Pulling Back the Curtain on Adoption Finances
Emily and I recently brought home our new daughter, Heidi from China. This was a long process, although much shorter than we were anticipating.
It's been amazing to have Heidi join our family, and we've already been blessed by having her with us and watching her grow. It's been exciting to settle back into family routines here at home. We're also excited to get back to some normalcy with our finances. We won't need to track costs, fund raise, pinch pennies, and will be able to finally have a handle on where our personal finances are at.
Speaking of adoption finances, a few months ago we did a video on our Facebook page where we were very open and shared the exact dollar amounts from our adoption. We felt this was important mainly because we know that the cost of adoption is often a stumbling block for potential adoptive families. We've talked to many of them. They may have the heart for adoption, the willingness and desire, but they never seriously explore it because they assume they can't afford it. After all, most of us don't have $10's of thousands of dollars just sitting around waiting to fund an adoption. Well, we didn't either. Thankfully, you don't need to.
Here are our personal, full adoption financial details this time around.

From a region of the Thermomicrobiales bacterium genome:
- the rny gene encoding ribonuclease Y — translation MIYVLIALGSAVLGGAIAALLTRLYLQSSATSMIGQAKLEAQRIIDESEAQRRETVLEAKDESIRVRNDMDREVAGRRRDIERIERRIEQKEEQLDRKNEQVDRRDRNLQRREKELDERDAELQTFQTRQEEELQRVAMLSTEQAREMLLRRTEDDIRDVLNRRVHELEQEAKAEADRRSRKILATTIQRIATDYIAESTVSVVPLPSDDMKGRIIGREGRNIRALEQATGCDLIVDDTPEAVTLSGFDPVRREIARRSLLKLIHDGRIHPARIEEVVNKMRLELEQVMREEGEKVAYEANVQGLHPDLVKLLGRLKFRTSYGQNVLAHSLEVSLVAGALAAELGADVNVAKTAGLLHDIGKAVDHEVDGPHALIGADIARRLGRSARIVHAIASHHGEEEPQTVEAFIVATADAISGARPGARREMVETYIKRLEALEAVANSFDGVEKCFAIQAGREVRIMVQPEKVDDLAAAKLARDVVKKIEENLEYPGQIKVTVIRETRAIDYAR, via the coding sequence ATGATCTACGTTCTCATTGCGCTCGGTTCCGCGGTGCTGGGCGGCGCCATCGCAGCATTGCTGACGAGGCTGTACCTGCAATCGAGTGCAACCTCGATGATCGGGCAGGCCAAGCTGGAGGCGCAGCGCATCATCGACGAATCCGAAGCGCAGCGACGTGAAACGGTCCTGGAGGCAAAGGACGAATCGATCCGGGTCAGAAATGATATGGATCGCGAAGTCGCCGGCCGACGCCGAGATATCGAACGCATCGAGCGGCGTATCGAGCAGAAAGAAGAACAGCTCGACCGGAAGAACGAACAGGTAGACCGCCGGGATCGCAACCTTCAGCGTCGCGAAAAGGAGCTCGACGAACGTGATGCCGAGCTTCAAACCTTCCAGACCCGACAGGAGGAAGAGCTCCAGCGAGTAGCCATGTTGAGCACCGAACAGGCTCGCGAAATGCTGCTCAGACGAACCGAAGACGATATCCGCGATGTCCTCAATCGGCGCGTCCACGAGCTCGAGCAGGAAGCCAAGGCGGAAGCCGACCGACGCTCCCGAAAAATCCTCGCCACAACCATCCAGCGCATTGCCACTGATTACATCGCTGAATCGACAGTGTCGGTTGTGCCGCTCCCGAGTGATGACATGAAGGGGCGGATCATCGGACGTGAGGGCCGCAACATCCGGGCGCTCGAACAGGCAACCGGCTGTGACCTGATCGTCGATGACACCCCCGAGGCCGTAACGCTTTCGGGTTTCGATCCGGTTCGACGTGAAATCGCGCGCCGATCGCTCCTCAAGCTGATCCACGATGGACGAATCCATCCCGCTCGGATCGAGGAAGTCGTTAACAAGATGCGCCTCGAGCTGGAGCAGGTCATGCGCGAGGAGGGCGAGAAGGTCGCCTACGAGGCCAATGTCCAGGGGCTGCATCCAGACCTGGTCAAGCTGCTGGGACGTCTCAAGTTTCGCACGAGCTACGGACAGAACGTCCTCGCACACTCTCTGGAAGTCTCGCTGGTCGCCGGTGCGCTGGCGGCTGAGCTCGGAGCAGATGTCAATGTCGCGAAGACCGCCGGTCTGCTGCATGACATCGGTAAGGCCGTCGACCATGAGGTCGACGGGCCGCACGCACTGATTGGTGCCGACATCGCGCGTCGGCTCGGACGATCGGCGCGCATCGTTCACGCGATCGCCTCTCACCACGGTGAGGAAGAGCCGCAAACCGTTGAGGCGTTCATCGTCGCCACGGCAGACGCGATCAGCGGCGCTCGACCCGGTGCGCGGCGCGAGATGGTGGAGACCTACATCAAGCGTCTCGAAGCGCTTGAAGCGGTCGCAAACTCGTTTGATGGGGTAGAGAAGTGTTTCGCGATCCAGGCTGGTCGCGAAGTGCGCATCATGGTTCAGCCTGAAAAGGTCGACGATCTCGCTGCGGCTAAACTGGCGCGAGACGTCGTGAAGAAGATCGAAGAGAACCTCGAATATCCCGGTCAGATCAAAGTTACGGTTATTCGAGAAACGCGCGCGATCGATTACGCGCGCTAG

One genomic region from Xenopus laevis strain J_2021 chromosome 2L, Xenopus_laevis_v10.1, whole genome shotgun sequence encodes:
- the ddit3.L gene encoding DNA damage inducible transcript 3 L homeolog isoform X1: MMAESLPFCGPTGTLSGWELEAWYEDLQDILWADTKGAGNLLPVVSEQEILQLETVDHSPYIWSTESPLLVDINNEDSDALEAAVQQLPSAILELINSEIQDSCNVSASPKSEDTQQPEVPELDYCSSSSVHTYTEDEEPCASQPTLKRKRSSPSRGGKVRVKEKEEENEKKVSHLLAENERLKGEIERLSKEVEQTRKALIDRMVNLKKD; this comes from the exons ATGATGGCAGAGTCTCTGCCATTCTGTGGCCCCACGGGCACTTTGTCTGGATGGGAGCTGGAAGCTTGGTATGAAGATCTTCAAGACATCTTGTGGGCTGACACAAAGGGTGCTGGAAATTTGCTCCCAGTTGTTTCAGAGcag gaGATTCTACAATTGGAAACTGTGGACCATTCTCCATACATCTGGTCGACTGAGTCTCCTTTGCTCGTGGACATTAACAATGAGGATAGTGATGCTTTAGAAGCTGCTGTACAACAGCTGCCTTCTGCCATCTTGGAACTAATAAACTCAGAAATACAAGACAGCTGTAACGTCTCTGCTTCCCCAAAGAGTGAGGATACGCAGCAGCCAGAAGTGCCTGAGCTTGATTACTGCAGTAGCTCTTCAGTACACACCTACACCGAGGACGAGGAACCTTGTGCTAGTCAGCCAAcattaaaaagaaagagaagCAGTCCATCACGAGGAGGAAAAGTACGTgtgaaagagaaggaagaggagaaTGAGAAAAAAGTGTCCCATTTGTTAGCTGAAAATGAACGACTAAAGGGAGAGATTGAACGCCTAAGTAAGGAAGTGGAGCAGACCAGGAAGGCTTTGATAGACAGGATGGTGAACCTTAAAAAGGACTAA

COST: In general, an international adoption from China costs about $35,000. This is from start to finish. From application fee to flying home, including all travel costs. Obviously, this is a lot of money... but keep in mind, it's not all due at once. Adoption is a long process, generally around 18 months. The costs are spread out over that time, so you have time to raise funds and to save your own money. Our adoption this time around will likely end up being a bit less than $35,000, but not much less.
SO WHERE DOES THE MONEY COME FROM?
There are 3 primary sources of funds for an adoption.
Here's are our adoption funds broke down.
Many people are not aware that adoption grants are available.
Grants are provided by nonprofit organizations that exist to help make adoption more affordable. Probably the most famous of these is Show Hope, which was founded by Christian music star Steven Curtis Chapman, but there are many others as well. Locally here in Lancaster PA we have Brittany's Hope, which is also a well-known adoption grant organization.